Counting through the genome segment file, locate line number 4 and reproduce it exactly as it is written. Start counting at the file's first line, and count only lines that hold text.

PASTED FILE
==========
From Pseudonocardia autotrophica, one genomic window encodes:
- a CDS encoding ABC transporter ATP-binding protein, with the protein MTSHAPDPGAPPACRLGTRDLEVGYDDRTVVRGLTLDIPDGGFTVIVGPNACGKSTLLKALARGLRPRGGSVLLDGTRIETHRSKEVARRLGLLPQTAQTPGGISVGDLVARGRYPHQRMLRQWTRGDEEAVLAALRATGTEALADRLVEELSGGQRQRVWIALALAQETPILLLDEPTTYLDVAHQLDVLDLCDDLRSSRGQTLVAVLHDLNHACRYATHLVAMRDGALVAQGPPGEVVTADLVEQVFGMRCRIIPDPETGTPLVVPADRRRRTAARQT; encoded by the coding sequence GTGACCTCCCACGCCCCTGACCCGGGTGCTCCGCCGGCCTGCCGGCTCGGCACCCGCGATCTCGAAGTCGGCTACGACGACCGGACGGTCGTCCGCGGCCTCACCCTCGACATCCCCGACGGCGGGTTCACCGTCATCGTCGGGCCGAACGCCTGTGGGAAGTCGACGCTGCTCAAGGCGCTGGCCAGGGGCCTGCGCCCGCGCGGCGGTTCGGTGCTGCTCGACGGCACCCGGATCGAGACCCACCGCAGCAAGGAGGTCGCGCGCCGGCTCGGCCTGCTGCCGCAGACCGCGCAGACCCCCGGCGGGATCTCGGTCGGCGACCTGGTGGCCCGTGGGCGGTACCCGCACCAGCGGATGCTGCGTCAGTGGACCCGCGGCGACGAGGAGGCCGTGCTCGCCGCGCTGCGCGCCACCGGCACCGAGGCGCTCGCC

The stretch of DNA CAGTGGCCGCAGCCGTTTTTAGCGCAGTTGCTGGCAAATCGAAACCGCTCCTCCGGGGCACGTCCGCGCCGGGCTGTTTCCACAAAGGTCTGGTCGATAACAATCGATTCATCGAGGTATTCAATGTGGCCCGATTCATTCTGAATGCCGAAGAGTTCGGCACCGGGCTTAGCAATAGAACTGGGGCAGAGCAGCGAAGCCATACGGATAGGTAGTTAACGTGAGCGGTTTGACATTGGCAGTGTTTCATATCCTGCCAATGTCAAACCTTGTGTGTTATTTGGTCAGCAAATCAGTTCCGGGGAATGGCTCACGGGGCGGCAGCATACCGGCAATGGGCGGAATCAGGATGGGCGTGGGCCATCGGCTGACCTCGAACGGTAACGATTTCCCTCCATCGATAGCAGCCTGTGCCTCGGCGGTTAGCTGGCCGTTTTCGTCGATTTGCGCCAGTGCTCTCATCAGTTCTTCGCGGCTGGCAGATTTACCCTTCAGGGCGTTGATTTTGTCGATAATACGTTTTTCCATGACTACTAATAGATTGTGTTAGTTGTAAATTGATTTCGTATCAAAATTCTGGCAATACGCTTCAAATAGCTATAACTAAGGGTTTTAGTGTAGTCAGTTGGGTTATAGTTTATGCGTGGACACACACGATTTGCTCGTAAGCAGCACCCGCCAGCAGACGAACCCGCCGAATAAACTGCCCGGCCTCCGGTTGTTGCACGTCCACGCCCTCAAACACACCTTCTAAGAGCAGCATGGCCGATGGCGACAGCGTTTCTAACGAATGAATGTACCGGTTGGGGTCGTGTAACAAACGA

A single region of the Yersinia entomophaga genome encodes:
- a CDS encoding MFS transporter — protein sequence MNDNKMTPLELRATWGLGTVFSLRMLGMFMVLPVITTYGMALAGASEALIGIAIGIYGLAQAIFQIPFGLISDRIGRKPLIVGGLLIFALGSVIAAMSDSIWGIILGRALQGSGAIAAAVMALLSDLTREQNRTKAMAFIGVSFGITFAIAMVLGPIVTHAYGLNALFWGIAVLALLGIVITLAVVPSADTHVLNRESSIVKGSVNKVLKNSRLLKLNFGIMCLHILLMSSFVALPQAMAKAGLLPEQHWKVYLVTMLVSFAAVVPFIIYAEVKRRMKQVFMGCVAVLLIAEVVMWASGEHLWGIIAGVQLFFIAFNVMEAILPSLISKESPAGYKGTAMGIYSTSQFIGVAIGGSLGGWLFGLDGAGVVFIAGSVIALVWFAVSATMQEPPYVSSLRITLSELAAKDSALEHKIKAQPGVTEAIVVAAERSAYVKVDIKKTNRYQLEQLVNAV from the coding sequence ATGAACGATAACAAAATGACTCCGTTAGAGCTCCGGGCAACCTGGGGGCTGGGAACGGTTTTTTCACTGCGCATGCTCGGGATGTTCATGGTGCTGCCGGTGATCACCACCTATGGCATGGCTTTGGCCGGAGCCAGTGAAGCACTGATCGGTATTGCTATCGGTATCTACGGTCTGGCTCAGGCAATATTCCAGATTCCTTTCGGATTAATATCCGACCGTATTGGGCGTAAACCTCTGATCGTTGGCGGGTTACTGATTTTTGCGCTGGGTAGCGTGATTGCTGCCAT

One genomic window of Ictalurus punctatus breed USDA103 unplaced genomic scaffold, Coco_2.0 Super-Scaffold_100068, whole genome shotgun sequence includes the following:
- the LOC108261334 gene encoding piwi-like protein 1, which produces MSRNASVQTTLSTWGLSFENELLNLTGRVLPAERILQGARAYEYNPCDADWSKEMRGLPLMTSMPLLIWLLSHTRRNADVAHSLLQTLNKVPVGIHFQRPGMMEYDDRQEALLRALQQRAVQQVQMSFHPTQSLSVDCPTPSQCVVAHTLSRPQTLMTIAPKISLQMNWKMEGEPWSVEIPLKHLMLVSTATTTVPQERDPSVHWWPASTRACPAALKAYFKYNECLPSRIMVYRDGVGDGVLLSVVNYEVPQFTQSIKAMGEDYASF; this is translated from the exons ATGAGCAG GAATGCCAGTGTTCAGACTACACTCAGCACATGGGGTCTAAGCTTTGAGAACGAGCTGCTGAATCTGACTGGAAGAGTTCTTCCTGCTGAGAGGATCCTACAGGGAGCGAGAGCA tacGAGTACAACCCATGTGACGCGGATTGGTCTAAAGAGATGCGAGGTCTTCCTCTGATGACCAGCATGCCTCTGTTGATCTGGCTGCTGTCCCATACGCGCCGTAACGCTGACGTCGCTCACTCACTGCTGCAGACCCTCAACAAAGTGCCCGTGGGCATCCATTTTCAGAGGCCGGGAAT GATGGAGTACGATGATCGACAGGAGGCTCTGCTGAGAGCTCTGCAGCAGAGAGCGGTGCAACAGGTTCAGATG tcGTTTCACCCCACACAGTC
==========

A single region of the Yersinia entomophaga genome encodes: